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Unread 02-25-2008, 09:58 PM   #1
Bob V.
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Bob's Curbless Shower Bathroom Remodel

It’s been awhile since I posted regarding my ongoing bathroom project. Progress has been slow due to work and family issues. But it’s time to get back to it…

The project is a total demo down to the studs with the removal of the tub, which is being replaced by a curbless shower for easy access for our handicapped daughter. The subfloor was removed, and an additional floor joist was sistered to every original 2x10 joists with PL Construction Adhesive and 3" deck screws in a zig-zag pattern every 6", to decrease the deflection of the floor. To accomplish the curbless shower, the subfloor in the shower area was lowered by trimming the top of the floor joists and then adding 2x8 sisters. The new floor consists of 5/8 ply subfloor under a ½ ply underlayment. A 2x6 supports wall was constructed in the basement to support the 14 ft span that the bathroom partially covers. Both the 4’x8’ shower area and the 8’x8’ bathroom area feel much sturdier, and pass the “Deflect-O-Lator” rating of L/5207 and L/1714 respectfully.

The new framing to create the shower area with a bench at either end is complete, along with the installation of the drywall in the shower and bathroom. Plumbing and Electrical has been roughed in, and the shower ceiling and bathroom area has been taped, mudded, and is ready for priming. I will be using Schluter products for this project, with Kerdi in the shower over the drywall and drypack floor, and Ditra on the bathroom plywood floor. The shower walls and benches add up to almost 200 sq ft, the shower floor is about 20sq ft, and the bathroom floor is roughly 64 sq ft.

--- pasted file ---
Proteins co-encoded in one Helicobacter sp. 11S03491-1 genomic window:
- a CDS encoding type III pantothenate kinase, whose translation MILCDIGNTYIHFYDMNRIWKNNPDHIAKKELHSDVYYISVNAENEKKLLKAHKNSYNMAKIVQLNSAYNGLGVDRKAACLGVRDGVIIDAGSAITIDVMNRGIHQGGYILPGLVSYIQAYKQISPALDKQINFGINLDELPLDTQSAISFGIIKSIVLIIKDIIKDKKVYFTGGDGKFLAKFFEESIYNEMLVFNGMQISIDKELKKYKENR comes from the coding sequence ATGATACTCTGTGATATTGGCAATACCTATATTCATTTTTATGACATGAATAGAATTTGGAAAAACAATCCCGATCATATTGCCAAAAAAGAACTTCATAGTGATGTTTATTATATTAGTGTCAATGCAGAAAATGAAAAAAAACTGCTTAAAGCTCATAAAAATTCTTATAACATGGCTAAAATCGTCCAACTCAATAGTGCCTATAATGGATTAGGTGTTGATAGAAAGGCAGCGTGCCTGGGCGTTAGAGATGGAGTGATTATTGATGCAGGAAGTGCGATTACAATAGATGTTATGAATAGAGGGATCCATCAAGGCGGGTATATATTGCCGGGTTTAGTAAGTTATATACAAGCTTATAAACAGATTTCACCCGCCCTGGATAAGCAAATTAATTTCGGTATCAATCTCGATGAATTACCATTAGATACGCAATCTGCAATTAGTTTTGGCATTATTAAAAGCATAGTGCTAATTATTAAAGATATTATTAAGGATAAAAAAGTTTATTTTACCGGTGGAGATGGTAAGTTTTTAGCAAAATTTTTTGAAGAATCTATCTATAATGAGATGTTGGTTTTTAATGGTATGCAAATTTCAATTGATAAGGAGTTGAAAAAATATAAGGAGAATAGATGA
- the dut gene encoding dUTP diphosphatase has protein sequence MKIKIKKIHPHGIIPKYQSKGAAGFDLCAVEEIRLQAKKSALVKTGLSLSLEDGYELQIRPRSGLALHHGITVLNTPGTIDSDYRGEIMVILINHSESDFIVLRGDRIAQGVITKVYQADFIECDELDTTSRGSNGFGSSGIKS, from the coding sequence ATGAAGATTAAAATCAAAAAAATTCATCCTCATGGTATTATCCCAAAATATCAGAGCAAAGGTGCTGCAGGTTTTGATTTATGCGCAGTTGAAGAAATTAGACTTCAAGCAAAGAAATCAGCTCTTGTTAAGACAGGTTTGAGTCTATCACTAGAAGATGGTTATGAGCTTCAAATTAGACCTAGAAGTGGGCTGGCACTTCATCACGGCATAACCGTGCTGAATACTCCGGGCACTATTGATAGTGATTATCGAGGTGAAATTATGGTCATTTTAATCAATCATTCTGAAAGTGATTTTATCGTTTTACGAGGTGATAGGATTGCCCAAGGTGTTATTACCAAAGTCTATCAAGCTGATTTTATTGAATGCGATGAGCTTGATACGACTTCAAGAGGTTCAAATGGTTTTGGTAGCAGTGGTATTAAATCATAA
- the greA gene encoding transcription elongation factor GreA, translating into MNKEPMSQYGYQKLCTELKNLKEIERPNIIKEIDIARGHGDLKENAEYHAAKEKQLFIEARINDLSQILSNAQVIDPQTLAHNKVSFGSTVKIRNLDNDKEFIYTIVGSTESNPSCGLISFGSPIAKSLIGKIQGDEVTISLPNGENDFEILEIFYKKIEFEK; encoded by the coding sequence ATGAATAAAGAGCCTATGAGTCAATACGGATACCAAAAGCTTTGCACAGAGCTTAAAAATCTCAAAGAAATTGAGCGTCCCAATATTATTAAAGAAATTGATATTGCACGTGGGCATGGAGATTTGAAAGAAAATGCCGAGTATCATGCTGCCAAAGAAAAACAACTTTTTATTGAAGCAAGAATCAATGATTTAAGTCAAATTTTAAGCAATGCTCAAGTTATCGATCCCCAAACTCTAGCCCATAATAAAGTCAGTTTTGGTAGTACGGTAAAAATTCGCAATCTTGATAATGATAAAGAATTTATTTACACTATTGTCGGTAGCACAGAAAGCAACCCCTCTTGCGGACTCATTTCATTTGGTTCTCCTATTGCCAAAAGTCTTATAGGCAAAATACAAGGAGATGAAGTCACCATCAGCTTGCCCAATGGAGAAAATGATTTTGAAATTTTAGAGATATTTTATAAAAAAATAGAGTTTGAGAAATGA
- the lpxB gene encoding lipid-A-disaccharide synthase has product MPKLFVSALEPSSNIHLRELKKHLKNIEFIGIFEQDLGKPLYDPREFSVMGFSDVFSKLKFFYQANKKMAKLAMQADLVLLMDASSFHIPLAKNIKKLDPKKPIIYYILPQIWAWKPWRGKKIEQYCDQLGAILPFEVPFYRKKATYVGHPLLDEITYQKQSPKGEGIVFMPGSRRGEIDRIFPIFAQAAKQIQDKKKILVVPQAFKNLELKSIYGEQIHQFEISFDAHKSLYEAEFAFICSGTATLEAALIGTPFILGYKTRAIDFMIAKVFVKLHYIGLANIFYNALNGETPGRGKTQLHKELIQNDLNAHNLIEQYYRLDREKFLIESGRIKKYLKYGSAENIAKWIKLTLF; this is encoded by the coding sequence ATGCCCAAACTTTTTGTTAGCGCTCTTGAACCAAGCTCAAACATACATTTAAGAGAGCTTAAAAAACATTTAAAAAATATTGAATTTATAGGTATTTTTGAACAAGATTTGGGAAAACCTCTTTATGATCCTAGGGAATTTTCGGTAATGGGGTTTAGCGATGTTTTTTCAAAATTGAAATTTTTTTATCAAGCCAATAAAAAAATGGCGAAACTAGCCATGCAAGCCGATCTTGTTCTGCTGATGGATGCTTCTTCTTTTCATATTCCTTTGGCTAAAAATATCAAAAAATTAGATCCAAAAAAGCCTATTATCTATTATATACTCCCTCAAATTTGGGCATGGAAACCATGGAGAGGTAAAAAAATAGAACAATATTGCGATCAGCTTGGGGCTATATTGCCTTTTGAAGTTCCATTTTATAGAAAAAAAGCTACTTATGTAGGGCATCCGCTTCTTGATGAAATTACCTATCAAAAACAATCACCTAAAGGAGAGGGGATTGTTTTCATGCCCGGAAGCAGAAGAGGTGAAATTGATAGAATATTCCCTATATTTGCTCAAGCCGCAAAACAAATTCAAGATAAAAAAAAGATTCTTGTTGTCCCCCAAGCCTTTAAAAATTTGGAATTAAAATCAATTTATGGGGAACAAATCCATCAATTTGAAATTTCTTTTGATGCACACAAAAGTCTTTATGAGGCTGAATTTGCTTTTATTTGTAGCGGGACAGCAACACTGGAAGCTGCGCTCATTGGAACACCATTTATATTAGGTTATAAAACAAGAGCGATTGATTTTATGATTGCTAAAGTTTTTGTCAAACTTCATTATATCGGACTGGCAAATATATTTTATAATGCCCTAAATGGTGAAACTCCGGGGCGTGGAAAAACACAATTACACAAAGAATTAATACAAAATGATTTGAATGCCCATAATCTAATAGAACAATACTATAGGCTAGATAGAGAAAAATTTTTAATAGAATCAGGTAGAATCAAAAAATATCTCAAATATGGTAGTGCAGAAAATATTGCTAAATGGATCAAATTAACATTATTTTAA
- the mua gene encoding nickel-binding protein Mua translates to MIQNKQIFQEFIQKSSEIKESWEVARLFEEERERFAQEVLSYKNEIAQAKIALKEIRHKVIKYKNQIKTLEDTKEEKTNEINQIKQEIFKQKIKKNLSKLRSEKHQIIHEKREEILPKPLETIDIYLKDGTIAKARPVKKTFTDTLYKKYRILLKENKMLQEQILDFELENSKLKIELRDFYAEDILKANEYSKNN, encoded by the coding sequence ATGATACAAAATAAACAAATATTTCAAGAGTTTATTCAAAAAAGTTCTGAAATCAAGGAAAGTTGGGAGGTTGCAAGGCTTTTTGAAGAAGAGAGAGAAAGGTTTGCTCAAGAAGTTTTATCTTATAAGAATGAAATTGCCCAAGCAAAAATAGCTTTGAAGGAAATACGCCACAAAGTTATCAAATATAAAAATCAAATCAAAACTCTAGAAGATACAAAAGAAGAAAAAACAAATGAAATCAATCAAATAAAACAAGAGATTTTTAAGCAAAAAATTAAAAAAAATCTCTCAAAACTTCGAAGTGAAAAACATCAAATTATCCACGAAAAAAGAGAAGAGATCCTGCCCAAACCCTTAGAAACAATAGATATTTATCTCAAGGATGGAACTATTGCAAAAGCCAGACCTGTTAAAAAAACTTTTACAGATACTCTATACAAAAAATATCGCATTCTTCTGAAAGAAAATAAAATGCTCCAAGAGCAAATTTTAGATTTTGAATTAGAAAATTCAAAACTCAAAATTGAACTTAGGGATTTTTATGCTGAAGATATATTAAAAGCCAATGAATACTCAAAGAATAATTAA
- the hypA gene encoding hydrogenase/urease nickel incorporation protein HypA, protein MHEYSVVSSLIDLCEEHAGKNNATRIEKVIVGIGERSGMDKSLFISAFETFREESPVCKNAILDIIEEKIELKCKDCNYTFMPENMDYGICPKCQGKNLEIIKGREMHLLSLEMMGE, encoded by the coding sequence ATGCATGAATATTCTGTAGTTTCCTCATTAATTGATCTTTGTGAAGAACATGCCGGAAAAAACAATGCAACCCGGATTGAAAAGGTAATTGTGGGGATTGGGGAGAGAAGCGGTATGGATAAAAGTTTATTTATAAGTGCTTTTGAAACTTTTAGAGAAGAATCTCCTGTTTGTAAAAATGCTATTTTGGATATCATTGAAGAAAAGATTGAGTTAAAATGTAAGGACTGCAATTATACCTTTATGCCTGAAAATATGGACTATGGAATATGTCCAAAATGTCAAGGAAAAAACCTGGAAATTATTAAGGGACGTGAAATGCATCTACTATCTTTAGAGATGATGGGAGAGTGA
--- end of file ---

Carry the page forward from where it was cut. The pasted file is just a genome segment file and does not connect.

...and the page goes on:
The tile that we have chosen for this project is travertine of various sizes and textures, purchase from a local tile shop. They were not too keen on the idea of me using the Kerdi system, I think largely because of loss of sales of material. They want to push their products. I guess who can blame them, but I’m looking for foolproof results that will last. The Kerdi, Kerdiband, Kerack corners, Kerdifix and drain arrived last week from The Tile Experts, while the Ditra was purchase locally from HD. I plan on using Versabond modified thinset under the Ditra, and Kerabond unmodified thinset for both the Kerdi to drywall, and travertine to Ditra and Kerdi.

Now for some questions:
1. What are your thoughts regarding travertine in showers? Any special requirements?
2. Since unmodified thinset doesn’t do well with drywall joint compound, what method is recommended to seal the 2-3” band of joint compound on the shower wall where the wall and ceiling meet before the Kerdi goes up, since I plan on tiling all the way to the ceiling? Would typical latex or oil based primers seal the compound adequately for the thinset to adhere? Or since it is a small area, should I not be concerned.
3. I’d like to install 30 sq. ft. of radiant mat in the bathroom. Schluter recommends using modified thinset over the plywood floor; imbed the electric mat, and then the Ditra. But I’m concerned about the areas without the mat. Will the Ditra be lower in those areas, and the mat create a hump? Or since the mat is so thin, it is irrelevant? I know SLC could be used, but I’m trying to also keep the floor as thin as possible to match up with the height of the hallway. Keep in mind I’m trying to reduce a change in grade for accessibility.
4. I plan on first installing the Kerdi to the shower walls and benches, and then the granite bench tops and travertine walls except for the bottom course. Next I thought I would install the radiant electric mat and Ditra to establish the height or thickness of the shower base perimeter drypack which needs to be to match the height of the bathroom floor to create the curbless shower entrance. Are these steps in the correct order to accomplish getting the two floors at the same plane?